What You Need to Know About Hot Spots on Dogs

What You Need to Know About Hot Spots on Dogs

What You Need to Know About Hot Spots on Dogs

When it comes to our four-legged friends, we will do anything in our power to make sure that they are healthy and happy. That means staying up-to-date with their vaccines and medication. We make sure that they have the best doggie diet to avoid weight gain and fatigue. We even spent a lot of money at pet stores to buy the most mentally stimulating toys to keep them busy for hours.

However, there are times when bad things happen despite doing everything right to try and prevent it. For example, hot spots are a common illness that plagues a lot of dogs. It can leave both of you scratching your head and wondering what’s going on.

The painful sores and irritation can go on forever if they’re not treated properly. Lucky for you, we at Dope Dog have gathered all the hot spot information you’ll need to help combat this illness and to prevent it from making both your lives miserable.

Related: Should my dog be using CBD shampoo?

What Are Hot Spots on Dogs?

Hot spots are often called summer sores or moist dermatitis. They usually occur during the summer season and can appear out of nowhere. They are localized skin inflammation with bacterial infections. It starts off as a small red and inflamed area that owners often mistake for insect bites. The difference between insect bites and hot spots is that the bites will go away on their own, but the hot spots can spread and develop red, oozing, and painful lesions.

What Causes Hot Spots?

Hot spots are caused by constant licking, scratching, and chewing of the affected area. This will cause severe skin inflammation and trauma that can make your dog vulnerable to bacterial infections. Keep in mind that the more your dog scratches, the worse it gets. Any area that causes your dog to itch or get irritated can lead to potential hot spots.

The common causes are usually food allergies, fleas, atopic dermatitis, parasites, skin and ear infections, contact irritants, anal sac disease, a dirty coat, stress, or moisture trapped in the coat from swimming. A lot of these issues could be chronic problems that can lead to a recurrent hot spot if they are left untreated. The important thing is to identify the underlying problem and to fix it immediately.

Does your dog have hotspots? Check out how Dope Dog can help

Symptoms of Hot Spots

If you see warm, moist red spots on your dog’s skin that’s constantly being licked at, then it may be an indication of a hot spot. There are also additional symptoms such as aggression, excessive itching and biting, whining, scaly skin, persistent chewing, sores, heat, strong odor, hair loss, decreased appetite, fatigue, and fever.

With these signs and symptoms, it’s essential to bring your dog to the vet for a physical examination. Based on the diagnosis, your vet will provide you with the proper medication.

Breeds That Are at High Risk for Hot Spots

Certain breeds of dogs are more vulnerable to hot spots than other breeds. Dog breeds such as German Shepherds, Labradors, Golden Retrievers, or St. Bernards have thicker coats, so they are prone to hot spots. Usually, this issue occurs during warmer weather with high humidity.

Studies have indicated that dogs that enjoy swimming during the summertime have a higher risk for hot spots than dogs that stay indoors. This is mainly because of the water that gets trapped between their fur. Plus, dogs that have medical conditions such as hip dysplasia are also at increased risk because they are more likely to lick the infected area.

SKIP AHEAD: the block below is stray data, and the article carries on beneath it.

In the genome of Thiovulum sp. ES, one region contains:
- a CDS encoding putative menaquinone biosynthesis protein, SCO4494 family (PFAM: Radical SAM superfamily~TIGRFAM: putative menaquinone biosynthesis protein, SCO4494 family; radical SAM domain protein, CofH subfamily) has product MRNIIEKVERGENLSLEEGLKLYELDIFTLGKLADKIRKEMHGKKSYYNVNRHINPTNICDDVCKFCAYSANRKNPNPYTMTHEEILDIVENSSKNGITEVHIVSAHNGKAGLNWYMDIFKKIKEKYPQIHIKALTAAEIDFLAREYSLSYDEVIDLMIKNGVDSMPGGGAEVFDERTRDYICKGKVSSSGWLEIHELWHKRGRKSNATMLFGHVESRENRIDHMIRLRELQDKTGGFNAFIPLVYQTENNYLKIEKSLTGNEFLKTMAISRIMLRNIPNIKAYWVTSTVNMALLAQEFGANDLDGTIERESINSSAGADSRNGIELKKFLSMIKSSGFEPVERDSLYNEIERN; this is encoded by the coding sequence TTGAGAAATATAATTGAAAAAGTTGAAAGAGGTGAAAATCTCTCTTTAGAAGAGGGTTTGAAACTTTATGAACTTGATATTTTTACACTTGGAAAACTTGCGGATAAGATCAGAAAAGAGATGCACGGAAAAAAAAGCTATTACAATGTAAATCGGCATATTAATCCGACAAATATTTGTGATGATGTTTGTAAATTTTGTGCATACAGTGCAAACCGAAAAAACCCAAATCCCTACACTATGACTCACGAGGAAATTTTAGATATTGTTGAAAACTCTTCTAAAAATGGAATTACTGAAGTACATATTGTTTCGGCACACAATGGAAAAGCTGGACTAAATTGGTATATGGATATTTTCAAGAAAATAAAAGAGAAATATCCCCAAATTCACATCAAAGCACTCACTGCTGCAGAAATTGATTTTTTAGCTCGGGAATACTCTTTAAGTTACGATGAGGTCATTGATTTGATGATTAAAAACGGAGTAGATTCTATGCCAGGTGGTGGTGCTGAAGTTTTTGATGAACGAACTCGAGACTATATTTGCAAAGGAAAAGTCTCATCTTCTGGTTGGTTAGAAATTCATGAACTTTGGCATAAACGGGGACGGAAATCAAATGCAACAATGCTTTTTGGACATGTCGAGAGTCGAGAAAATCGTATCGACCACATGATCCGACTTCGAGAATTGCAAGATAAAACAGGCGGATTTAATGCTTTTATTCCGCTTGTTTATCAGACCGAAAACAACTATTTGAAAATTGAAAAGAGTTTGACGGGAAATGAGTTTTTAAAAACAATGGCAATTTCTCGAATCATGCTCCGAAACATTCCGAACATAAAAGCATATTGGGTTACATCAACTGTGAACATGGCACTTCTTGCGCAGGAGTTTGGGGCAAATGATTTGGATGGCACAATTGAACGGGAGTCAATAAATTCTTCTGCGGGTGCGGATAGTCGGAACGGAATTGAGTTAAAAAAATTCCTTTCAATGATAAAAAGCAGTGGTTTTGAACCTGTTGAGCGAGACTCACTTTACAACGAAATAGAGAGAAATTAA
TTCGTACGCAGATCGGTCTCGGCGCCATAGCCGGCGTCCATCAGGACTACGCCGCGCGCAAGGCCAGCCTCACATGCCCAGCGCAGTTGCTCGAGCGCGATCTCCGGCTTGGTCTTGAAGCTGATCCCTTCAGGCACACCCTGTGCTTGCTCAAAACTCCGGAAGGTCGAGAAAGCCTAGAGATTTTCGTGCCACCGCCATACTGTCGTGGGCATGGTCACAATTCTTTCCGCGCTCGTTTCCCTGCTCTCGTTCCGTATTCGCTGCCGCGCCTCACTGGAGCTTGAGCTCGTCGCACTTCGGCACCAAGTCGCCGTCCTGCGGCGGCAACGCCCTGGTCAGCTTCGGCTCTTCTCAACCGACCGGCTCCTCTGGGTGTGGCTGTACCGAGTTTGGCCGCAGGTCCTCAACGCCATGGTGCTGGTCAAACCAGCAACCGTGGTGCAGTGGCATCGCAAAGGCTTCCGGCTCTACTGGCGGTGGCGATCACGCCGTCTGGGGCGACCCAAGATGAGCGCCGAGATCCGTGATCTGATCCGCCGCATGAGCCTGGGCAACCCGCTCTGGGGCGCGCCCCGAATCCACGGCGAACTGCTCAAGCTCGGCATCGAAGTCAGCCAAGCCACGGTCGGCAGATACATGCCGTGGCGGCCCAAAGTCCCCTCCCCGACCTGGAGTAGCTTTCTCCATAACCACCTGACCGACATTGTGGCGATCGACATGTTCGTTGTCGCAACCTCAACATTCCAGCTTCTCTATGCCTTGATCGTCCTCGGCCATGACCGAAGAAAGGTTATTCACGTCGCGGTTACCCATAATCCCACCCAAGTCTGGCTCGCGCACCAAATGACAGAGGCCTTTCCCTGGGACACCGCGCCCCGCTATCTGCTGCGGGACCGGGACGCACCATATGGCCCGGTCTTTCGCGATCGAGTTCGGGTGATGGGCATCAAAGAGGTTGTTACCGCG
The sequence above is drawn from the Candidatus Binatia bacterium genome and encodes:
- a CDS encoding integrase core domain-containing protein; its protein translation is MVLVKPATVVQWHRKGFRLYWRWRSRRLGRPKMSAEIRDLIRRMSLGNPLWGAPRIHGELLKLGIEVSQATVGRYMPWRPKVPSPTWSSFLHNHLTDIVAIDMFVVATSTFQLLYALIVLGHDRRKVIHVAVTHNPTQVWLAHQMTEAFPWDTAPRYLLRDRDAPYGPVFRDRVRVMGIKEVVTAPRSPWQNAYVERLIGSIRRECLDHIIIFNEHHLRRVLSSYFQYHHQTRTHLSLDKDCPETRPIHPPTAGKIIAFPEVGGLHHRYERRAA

If your dog has long hair, then they are more prone to hot spots than shorter-haired dogs. In fact, if you combine your dog’s long luscious fur with their zest for swimming in the pool or beach, then you have a dog that will most likely get recurrent hot spots.

Related: 9 Large Dog Breeds That Don’t Shed

How to Treat Hot Spots on Dogs

The first step in treating hot spots is to bring your dog to the vet. The vet can prescribe hydrocortisone cream to reduce the inflammation and antibiotic ointment to get rid of potential infection. After that, trim the area around the hot spot, clean it with water, antiseptic, and shampoo. Then pat it dry and make sure that the area is totally clean and ready to go. After that, apply the hydrocortisone cream and the antibiotic ointment.

The tricky part is to prevent your dog from licking or scratching the area. You may need to invest in a dog cone, which might look pretty silly, but it’s useful in preventing the dog from licking the wound.

Is your companion scratching and biting himself? Try Dope Dog’s CBD products

Natural Remedies for Hot Spots

If you want to try some natural remedy for hot spots, then we have some good stuff for you to look at.

CBD Dog Shampoo

We provide a great CBD shampoo for your dog to help alleviate any irritation, inflammation, and dryness that is caused by the hot spots. Soothing Suds is healing and preventative so you can continue to use it for your pupster. The ingredients include organic aloe leaf juice, organic hemp oil, colloidal, oatmeal, jojoba oil, panthenol, soy protein, lavender oil, marjoram oil, and vitamin E. Using our shampoo is a sure-fire way to make your dog feel clean and relaxed.

Related: 10 Best Dog Shampoo Brands of 2019

Apple Cider Vinegar

A lot of pet owners have found success with apple cider vinegar. All you have to do is dilute the vinegar with 50% warm water, and spray it directly on the hot spot three times a day.

Oatmeal Bath

An oatmeal bath provides phenomenal results for eczema patients, but it also works wonders with dogs suffering from hot spots. Experts recommend giving a bath during the evening so that it can start having a positive effect during the night.

Vitamin E

Vitamin E is a natural Neosporin that can prevent potential bacterial infection. The strategy is to cut a vitamin E capsule in half and apply the oil on your dog's wound.

Coconut Oil

Coconut oil has powerful antiviral and antibacterial components that can help alleviate skin problems caused by the hot spot.

Aloe Vera

Aloe vera is a clear gel that originates from a plant. It is often used in the beauty industry and treatment for skin problems. However, the good part about aloe vera is that you can also use it on your dog. It contains powerful anti-inflammatory properties as well as healing properties to soothe the skin and help it regrow. If you witness any inflamed and irritated area in your dog's skin, then simply apply some aloe vera on the wound and witness amazing improvements.